8.3 Paper 3 + worked solutions.

8.4 Paper 4 + worked solutions.

8.5 Paper 5 + worked solutions.

8.6 Paper 6 + worked solutions.

8.7 Paper 7 + worked solutions.

8.8 Paper 8 + worked solutions.

8.9 Paper 9 + worked solutions.

8.10 Paper 10 + worked solutions.

8.11 Paper 11 + worked solutions.

8.12 Paper 12 + worked solutions.

8.13 Paper 13 + worked solutions.

8.14 Paper 14 + worked solutions.

8.15 Paper 15 + worked solutions.

8.16 Paper 16 + worked solutions.

8.17 Paper 17 + worked solutions.

8.18 Paper 18 + worked solutions.

8.19 Paper 19 + worked solutions.

8.20 Paper 20 + worked solutions.

References

Appendix 2 MERIDIONAL PARTS TABLES

Appendix 3 STANDARD TIME TABLES

INDEX

### Biography

Philip M. Smith is a Senior Lecturer at Warsash Maritime Academy. After over 22 years at sea navigating, for the most part in a traditional way, he now teaches Officer of the Watch and Cadets Terrestrial Navigation.

Dimitrios Dalakalis is an assistant professor at the World Maritime University who has written a book on electronic navigation equipment, and is currently preparing a proposal for us on maritime security.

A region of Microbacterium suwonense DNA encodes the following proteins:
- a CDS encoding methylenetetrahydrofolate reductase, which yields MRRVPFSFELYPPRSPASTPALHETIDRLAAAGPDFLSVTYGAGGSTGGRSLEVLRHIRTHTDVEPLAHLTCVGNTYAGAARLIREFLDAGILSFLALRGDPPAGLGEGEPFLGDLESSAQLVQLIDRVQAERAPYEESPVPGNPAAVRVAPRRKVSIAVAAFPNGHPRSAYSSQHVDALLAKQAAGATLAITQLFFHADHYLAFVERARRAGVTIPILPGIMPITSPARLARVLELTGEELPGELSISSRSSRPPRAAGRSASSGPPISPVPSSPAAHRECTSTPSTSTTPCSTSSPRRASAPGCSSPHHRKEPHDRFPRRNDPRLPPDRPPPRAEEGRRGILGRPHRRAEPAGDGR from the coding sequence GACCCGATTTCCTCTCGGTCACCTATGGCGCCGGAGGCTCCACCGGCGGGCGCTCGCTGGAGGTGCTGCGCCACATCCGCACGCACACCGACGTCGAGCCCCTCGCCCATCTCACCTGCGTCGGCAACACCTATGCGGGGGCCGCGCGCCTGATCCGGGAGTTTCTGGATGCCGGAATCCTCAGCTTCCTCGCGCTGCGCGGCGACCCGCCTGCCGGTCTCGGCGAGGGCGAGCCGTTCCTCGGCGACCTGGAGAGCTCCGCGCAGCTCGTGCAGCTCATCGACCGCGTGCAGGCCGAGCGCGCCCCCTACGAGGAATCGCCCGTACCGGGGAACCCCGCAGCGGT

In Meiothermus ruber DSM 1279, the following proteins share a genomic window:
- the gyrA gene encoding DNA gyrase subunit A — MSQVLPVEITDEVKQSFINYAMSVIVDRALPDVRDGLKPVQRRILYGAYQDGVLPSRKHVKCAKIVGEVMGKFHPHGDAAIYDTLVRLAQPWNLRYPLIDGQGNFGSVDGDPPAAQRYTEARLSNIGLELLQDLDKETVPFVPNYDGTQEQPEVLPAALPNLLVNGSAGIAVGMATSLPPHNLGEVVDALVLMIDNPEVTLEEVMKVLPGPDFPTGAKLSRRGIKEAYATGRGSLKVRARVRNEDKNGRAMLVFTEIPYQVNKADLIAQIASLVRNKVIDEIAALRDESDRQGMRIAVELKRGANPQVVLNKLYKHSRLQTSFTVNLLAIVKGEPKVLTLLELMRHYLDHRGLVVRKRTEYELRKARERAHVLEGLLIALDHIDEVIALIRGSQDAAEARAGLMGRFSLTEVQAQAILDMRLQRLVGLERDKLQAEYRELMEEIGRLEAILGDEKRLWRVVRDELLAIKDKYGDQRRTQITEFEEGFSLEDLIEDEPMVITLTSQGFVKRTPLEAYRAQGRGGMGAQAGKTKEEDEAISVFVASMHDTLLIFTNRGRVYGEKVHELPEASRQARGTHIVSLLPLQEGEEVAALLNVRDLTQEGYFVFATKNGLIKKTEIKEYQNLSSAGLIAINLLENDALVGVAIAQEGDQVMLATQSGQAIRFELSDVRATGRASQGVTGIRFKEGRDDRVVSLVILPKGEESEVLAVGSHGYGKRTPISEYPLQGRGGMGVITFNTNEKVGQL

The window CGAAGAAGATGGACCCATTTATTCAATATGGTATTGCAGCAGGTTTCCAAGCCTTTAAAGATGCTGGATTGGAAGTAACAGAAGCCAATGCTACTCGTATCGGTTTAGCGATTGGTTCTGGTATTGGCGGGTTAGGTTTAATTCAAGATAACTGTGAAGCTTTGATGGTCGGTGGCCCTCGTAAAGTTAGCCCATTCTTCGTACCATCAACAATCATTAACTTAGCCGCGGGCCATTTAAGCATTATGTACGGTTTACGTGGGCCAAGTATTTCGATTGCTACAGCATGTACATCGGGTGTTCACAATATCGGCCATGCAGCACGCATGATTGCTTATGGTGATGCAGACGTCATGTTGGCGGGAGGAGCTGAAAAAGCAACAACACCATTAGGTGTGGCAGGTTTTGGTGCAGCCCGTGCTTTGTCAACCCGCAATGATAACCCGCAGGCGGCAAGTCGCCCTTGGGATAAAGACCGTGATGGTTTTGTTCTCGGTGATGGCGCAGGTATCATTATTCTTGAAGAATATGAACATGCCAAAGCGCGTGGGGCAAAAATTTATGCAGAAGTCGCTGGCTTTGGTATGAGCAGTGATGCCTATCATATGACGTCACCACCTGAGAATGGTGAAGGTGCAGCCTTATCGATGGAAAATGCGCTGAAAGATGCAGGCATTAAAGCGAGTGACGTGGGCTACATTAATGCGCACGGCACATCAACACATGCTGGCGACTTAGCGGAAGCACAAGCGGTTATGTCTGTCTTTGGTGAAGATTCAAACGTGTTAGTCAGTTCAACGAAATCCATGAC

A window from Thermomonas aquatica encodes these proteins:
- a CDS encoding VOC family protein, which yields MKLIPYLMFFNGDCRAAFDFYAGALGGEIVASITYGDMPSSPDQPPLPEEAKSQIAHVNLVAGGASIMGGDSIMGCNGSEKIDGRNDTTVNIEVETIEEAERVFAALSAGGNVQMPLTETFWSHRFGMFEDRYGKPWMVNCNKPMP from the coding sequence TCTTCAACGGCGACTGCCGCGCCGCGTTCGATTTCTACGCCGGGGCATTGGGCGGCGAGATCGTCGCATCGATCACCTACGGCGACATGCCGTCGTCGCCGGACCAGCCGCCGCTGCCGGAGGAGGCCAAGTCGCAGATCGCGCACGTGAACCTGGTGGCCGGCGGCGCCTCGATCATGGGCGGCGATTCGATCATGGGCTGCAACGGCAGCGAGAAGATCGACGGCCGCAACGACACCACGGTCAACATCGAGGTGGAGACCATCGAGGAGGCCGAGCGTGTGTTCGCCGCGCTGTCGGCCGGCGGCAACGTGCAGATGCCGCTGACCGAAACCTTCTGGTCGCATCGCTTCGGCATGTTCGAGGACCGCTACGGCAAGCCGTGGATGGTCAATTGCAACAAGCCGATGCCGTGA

Dimitrios no longer teaches at this level, but has done in this past. He sees this book as supplementary reading, and would like to see a series of primer books in the future, each one covering an aspect of maritime studies, all with a lecture notes and exam aid feel to them.

Likes:

• Simplicity and focused content
• Really enjoyed the integration of solved/unsolved problems
• Really liked the top-tips section.
• Style in general is strongly recommended for students by Dimitrios

Dislikes:

• Style not consistent
• Theory sometimes needs to be explained in more detail

Captain Robert Hone is a navigation lecturer at Plymouth University.

Robert uses Nav Basics, a Witherby title, for his courses. We’ve recently poached the author of Nav Basics – Abdul Khalique, so this is good news.

Bob wasn’t as keen on this book as Dimitrios, and suggested that it may be worth adding ‘examination’ before primer in the title, something I’m putting to Phil at the moment. In spite of all his suggestions Bob would be happy to suggest this book as a supplementary text to his students, or as a primer for their exams.

Likes:

• Modern feel
• Plenty of examples
• Good as a primer but not as a core text

Dislikes:

• Diagrams need work
• Trig section overcomplicated (Phil is working on this at the moment)
• Old fashioned techniques in the age of GPS. However, these techniques are still a must-have for exams – student must show that they can navigate without modern equipment in case it’s ever required at sea (i.e. power failure affecting certain parts of the ship but not others)
• Lots of books on navigation out there (this will be our first though and it’s a big market)

Improvements required:

• List from Dimitrios – some very useful pointers here
• Simplify text in certain areas and work on the style – Phil is doing this and has a colleague lined up to look through the book once he’s done.
• Generalise some of the questions so that they can be used several times (e.g. pick two ports, work out the distance between both of them and …)